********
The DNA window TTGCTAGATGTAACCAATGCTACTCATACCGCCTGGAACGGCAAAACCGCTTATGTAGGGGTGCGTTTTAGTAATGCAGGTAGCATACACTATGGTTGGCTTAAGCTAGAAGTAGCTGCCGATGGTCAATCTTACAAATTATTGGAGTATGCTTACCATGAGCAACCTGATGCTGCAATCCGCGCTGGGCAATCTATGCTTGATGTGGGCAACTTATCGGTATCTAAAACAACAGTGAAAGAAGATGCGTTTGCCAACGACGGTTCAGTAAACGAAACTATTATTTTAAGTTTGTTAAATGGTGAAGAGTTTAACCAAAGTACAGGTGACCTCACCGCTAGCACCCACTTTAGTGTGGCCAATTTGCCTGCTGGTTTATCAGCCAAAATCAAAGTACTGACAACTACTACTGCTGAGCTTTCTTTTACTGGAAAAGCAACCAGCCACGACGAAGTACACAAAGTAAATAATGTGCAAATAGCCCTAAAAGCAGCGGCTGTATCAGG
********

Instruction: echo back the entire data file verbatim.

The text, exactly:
The DNA window TTGCTAGATGTAACCAATGCTACTCATACCGCCTGGAACGGCAAAACCGCTTATGTAGGGGTGCGTTTTAGTAATGCAGGTAGCATACACTATGGTTGGCTTAAGCTAGAAGTAGCTGCCGATGGTCAATCTTACAAATTATTGGAGTATGCTTACCATGAGCAACCTGATGCTGCAATCCGCGCTGGGCAATCTATGCTTGATGTGGGCAACTTATCGGTATCTAAAACAACAGTGAAAGAAGATGCGTTTGCCAACGACGGTTCAGTAAACGAAACTATTATTTTAAGTTTGTTAAATGGTGAAGAGTTTAACCAAAGTACAGGTGACCTCACCGCTAGCACCCACTTTAGTGTGGCCAATTTGCCTGCTGGTTTATCAGCCAAAATCAAAGTACTGACAACTACTACTGCTGAGCTTTCTTTTACTGGAAAAGCAACCAGCCACGACGAAGTACACAAAGTAAATAATGTGCAAATAGCCCTAAAAGCAGCGGCTGTATCAGG